Joyful Heart in the News
Cleveland police join cities nationwide testing old evidence from sexual-assault cases
CLEVELAND, Ohio — More than two years ago, Cleveland police started an ambitious project to account for thousands of pieces of evidence in sexual assault cases going back at least 20 years.
In doing so, they join a growing number of cities across America that are testing old evidence that has the potential to solve cold cases and offer some solace for victims, even in cases that can't be prosecuted.
Cities began testing sex-crimes evidence in recent years at the urging of victims and advocates who were disturbed that law enforcement officials were encouraging victims to undergo highly invasive exams only to leave the results on property-room shelves.
The challenge comes not only from figuring out how best to deal with the thousands of boxes of evidence -- commonly called sexual-assault or rape kits -- and the new leads they may yield, but also how to approach victims about devastating crimes that happened long ago.
The evidence -- bodily fluids, hair, fingernails, even clothing -- is collected from victims who report sexual assaults in the hopes it could help identify an attacker, corroborate testimony about an attack or connect the perpetrator to other crimes.
For years, kits were only sporadically sent for testing by police departments who, at the time, may not have understood the scope of information the kits could yield and who dealt with overworked labs that would not always accept them.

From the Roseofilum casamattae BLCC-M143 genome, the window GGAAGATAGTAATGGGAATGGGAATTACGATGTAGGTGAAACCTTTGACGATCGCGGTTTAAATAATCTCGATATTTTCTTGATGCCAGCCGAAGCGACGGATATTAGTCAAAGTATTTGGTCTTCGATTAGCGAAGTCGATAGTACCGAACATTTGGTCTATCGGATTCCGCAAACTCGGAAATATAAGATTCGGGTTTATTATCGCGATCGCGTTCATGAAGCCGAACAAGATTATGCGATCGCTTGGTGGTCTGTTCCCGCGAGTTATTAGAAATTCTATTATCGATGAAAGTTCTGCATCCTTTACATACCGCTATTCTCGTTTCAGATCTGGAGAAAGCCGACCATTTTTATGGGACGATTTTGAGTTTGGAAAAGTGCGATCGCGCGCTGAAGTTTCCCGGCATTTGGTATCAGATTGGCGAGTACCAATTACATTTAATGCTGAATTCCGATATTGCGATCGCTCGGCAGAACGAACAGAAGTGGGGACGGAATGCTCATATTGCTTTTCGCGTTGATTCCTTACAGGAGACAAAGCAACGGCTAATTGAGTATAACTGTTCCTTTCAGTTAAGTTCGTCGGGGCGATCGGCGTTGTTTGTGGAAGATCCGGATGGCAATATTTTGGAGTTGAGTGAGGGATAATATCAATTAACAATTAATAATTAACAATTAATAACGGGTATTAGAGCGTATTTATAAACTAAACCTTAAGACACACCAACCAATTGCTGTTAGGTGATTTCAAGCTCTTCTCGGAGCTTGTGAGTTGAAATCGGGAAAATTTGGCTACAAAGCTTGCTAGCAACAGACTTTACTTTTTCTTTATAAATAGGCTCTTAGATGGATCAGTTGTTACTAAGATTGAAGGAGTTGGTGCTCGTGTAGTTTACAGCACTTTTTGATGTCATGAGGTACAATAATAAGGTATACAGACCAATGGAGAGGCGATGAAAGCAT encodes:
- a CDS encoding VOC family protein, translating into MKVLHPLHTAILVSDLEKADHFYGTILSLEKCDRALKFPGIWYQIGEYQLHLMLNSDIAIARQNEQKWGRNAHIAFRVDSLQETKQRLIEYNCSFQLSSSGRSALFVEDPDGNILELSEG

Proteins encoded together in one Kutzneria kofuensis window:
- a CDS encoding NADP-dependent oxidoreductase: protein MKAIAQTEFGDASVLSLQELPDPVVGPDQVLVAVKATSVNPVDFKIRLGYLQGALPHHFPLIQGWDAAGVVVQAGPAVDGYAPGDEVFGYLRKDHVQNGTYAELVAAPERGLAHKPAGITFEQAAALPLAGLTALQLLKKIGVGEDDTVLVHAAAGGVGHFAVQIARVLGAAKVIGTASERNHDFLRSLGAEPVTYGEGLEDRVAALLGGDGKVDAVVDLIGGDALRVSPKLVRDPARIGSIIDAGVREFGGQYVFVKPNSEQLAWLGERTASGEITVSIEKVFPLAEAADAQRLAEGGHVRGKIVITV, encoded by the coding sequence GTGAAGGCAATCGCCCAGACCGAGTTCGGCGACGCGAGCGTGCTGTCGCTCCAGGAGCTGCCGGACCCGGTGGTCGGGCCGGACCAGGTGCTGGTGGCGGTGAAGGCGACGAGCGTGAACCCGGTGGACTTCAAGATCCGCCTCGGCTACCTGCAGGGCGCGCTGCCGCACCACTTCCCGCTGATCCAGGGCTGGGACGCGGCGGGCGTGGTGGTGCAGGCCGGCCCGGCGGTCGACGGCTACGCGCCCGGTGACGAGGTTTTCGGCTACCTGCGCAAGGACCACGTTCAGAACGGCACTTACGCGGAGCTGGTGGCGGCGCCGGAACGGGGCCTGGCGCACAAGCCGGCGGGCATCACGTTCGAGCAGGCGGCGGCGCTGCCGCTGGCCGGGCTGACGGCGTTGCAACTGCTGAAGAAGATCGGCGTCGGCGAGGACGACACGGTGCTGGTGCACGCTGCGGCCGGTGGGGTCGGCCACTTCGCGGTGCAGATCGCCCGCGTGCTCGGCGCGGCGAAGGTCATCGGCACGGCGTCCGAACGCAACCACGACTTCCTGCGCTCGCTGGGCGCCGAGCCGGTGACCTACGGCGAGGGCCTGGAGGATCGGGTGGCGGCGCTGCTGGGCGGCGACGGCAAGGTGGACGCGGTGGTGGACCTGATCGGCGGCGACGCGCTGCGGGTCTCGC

In Cleveland, more than 3,700 of 6,184 kits going back to 1991 had not been tested as of 2009. In a decision left largely up to detectives, evidence often was not sent in cases in which victims declined to prosecute, there were no leads or there wasn't going to be a trial.
DNA testing has become more affordable and efficient, departments across the country are trying to figure out how best to use the evidence to identify serial rapists -- and sometimes solve years-old cases.
Some cities, such as New York, have tested every kit they had in storage. Others have sorted through the evidence and sent only certain kits, perhaps excluding closed cases, cases that were too old to be prosecuted or cases in which victims could not be reached.
Detroit is using a small portion of its more than 8,000 untested kits for federally funded research to figure out why they weren't originally tested and how to make the system better for victims. In Cleveland, where Police Chief Michael McGrath ordered that all new evidence -- more than 300 kits a year -- be sent to a state or county lab for testing, officers took two years to sort through the stored evidence kits.
Now, Cleveland is sending off the untested kits in batches of 25, starting with the oldest. Officials have promised to eventually test all kits, regardless of whether the cases will be prosecutable.
In December, after Ohio Attorney General Mike DeWine hired additional lab technicians to test older kits, the Bureau of Criminal Identification and Investigation received more than 400 kits from across the state. More than half came from Cleveland or other Cuyahoga County departments.
Results from the tested kits have started to trickle in.
Of the 170 older kits Cleveland police had tested last year, they have gotten lab results back in 36 cases, according to Lt. James McPike, who oversees the city's Special Victims Section. Eleven kits yielded DNA, and when entered into a national database, 10 matched a person whose DNA already existed there and who was the original suspect.
Though a DNA match doesn't solve a crime, each case that gets a hit in the database is assigned to a sex crimes detective for further investigation.
New York prosecutors help victims find closure
Cleveland may be able to learn from New York City, where law enforcement and prosecutors went down a similar road more than a decade ago -- though on a larger scale.